wildlife rehab

If you are unfamiliar with the world of wildlife rehabilitation, hearing about wildlife rehabilitators may be something of a mystery. We have vets for house pets that get sick or injured, but you can’t always take an injured squirrel or fawn to the vet. That’s where wildlife rehabbers come in. Wild animals need special care that few people are trained for. It is also important to limit the amount of time wild animals spend with rehabbers, so that they don’t become accustomed to interacting with humans. Below is more information from Brinsea about wildlife rehabilitation and how you can help.

How to Rehabilitate Animals

Fawn in TLC-50

When it comes to rehabilitating animals, there are many different ways to go about this. Some facilities and rehabbers use intensive care units, like Brinsea’s TLCs. The end goal of wildlife rehab is to release a healthy animal back into the wild where they can thrive. If they become too used to human interaction, or they do not have the ability to forage and fend for themselves, then this is not successful wildlife rehabilitation. 

Rehabbers take great care to help animals without harming them in the long run. Some wildlife rehab facilities even have what they call “halfway houses.” These halfway houses are for animals who can’t make it on their own in the wild. They are cared for and protected without being kept indoors as pets. Wildlife rehabilitation can be a stressful and difficult job, and it is sometimes necessary to euthanize an animal who won’t recover or be able to take care of themselves. 

Which Animals Can Be Rehabilitated?

Fawn in intensive care unitAll animals can receive care! From otters to squirrels, birds to deer, wildlife rehabbers don’t discriminate. If you have recently found an injured or sick animal and aren’t sure what to do, a quick internet search can help answer many of your questions. You may even have a wildlife animal hospital in your area that you can call to get help. 

In the UK, our TLC units are often used for hedgehog rehabilitation. Here in the US, animals like squirrels and fawns are usually the animals that benefit from our TLC units. If you do some research on the internet for your area you can probably find facilities, organizations, or even hospitals that are dedicated to a certain type of animal that is common to where you live. Squirrel hospitals and facilities dedicated to birds of prey are just a few examples. Other organizations may take on a broader range of wildlife.

How to Get Involved

Depending on where you live, some states require special licenses or certificates in order to operate as a wildlife rehabber. There are places where you may be able to volunteer, however, although you will still need special training. 

Bottle feeding fawnIf you are unable to volunteer, organizations like Baby Warm are wonderful to donate to, because you know your money is going directly to wildlife rehabbers who need equipment and supplies. You can also get involved by raising awareness. You can always get in touch with a local wildlife rehabber as well and see if they need any specific supplies donated.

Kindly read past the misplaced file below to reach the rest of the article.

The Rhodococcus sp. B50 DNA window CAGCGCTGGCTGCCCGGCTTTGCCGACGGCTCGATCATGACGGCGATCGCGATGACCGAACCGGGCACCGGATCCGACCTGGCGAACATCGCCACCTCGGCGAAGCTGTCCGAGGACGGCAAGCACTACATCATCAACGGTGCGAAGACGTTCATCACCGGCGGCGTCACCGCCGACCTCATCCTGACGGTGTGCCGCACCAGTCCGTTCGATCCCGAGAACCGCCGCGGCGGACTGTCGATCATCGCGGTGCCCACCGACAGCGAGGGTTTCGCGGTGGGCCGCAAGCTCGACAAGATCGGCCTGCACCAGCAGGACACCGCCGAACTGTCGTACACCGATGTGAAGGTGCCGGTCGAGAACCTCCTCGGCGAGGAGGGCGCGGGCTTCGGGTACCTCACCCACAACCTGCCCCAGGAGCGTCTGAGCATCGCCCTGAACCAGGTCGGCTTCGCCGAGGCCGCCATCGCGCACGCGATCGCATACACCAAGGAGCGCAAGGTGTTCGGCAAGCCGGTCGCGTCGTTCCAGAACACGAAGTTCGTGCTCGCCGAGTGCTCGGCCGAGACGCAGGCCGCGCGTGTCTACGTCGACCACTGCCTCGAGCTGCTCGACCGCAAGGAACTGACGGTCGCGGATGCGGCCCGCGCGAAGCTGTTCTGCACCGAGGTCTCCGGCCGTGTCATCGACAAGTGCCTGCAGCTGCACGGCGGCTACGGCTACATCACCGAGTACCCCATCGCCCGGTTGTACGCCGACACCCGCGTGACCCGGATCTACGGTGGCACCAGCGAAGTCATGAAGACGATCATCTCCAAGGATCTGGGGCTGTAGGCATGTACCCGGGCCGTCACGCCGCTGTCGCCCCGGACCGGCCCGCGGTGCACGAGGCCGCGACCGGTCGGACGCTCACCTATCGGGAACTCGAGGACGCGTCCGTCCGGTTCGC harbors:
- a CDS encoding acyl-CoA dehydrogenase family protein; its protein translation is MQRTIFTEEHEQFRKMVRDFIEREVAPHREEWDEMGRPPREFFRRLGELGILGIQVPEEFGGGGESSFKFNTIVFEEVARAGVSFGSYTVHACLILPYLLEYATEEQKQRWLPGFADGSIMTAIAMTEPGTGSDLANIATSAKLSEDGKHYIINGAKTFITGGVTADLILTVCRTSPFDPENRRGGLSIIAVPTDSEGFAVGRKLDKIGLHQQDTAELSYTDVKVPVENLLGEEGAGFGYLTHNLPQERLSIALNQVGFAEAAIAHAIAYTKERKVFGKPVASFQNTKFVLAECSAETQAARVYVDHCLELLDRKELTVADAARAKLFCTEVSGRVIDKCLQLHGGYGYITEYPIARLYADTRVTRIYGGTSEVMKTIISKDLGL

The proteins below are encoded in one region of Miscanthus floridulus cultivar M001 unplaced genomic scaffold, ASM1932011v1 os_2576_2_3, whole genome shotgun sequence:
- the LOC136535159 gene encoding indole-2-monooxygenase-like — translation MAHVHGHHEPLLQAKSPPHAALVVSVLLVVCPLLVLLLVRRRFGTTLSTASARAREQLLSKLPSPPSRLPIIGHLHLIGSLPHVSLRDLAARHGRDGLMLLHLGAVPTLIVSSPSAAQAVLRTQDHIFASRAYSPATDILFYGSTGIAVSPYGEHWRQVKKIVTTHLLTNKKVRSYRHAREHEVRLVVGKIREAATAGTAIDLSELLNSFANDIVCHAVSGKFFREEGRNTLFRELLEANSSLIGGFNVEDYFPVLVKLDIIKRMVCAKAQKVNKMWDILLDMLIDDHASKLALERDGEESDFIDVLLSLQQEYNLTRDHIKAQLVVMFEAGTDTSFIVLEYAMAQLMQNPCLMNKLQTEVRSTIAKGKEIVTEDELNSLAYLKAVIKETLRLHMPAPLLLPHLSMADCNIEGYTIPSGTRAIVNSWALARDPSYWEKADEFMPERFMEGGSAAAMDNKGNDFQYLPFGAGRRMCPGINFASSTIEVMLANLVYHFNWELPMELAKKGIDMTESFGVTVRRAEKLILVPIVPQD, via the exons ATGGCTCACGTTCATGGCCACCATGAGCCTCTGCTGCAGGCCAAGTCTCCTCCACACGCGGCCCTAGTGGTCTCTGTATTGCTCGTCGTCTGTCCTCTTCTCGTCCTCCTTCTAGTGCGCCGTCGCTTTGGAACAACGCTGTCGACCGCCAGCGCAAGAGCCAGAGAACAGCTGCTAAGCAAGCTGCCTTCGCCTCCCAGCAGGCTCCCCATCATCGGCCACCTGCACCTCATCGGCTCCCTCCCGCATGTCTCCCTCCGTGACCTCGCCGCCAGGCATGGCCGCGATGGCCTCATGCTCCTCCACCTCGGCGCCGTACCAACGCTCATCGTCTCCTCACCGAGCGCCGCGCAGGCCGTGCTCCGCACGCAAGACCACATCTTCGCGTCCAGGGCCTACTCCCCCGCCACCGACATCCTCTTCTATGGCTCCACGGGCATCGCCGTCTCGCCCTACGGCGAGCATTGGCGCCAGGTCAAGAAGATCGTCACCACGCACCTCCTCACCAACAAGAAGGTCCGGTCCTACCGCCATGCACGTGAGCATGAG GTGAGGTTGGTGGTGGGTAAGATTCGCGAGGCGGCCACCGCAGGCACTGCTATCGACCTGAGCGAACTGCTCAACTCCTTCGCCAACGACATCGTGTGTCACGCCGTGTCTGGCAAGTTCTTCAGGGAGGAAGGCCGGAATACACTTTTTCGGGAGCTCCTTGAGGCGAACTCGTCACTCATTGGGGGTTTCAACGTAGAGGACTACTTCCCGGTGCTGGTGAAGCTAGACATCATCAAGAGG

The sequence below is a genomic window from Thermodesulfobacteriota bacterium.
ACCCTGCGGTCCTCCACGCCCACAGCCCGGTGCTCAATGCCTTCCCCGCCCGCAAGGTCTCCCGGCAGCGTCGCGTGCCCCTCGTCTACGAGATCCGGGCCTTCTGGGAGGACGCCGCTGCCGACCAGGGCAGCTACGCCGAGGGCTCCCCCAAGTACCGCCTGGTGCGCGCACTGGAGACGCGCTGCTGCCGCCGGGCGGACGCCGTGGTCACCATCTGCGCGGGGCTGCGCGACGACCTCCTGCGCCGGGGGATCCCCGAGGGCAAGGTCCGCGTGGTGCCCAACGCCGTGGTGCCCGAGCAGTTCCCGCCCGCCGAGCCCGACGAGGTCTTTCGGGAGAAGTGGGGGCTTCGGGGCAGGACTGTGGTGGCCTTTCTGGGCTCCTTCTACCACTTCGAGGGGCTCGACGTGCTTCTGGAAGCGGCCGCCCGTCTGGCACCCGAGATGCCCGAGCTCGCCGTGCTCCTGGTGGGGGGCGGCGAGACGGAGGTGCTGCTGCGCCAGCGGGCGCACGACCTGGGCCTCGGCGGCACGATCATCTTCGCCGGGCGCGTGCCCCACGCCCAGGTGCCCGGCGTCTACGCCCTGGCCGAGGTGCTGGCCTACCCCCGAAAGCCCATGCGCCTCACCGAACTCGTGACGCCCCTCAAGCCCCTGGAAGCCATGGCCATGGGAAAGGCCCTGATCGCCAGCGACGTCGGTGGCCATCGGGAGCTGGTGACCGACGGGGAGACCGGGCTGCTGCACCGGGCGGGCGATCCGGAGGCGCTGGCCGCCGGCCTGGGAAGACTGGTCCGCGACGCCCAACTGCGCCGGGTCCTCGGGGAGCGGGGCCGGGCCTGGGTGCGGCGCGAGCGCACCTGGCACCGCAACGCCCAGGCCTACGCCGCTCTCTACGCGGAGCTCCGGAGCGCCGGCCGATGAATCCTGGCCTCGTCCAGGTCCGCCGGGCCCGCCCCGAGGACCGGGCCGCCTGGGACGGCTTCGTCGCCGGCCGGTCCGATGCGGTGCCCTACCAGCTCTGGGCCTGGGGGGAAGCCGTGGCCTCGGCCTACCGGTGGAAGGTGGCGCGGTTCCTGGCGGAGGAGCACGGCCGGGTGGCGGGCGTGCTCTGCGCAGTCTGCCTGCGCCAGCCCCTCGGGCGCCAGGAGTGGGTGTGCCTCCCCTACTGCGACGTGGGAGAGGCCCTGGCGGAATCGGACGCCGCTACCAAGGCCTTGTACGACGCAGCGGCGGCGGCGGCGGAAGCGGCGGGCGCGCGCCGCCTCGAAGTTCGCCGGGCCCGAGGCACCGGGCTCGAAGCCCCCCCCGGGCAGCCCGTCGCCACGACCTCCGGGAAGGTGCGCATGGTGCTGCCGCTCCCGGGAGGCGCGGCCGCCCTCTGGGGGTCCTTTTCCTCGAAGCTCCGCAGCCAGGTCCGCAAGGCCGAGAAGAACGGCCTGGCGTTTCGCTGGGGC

Sharing information on social media can go a long way. Every second counts when it comes to rescuing animals, so helping others become aware of how to handle finding an animal in need is important. 

Wildlife Rehab Associations

On their website, the National Wildlife Rehabilitators Association states that their vision is to gain worldwide recognition and respect for wildlife rehabilitation as a profession. They have many different programs and opportunities, as well as a lot of information on their site that is worth looking into.

A list of permitted/licensed wildlife rehabbers organized by state is available on the Ohio Wildlife Rehabilitators Association website, and you can also use Animal Help Now to locate rehabbers in your area. The Florida Wildlife Rehabilitators Association has great information on how to get involved and help your local wildlife, as well as what to do if you find an injured animal in the state of Florida.

Other associations worth mentioning are the California Council for Wildlife Rehabilitators and the New York State Wildlife Rehabilitation Council.

Baby Warm

Baby Warm is an organization that is completely run by volunteers for the sole purpose of getting wildlife rehabbers what they need to do their job. They have a page on their site where you can read more about each rehabber and their story, as well as donate to their goal. Baby Warm exclusively uses Brinsea recovery incubators in their program. Rehabbers can apply for an incubator and be featured on Baby Warm’s website, where people like you can make donations! Every bit helps, and proper warmth can mean the difference between life and death for many animals. You can learn more on Baby Warm’s website. 

Feel free to reach out to us if you have any questions about our TLC units or any of our other products. You can call Brinsea Products at (888) 667-7009, or message us on Facebook or Instagram. We look forward to hearing from you! Fawn images courtesy of Edith Allen Wildlife Sanctuary, Inc.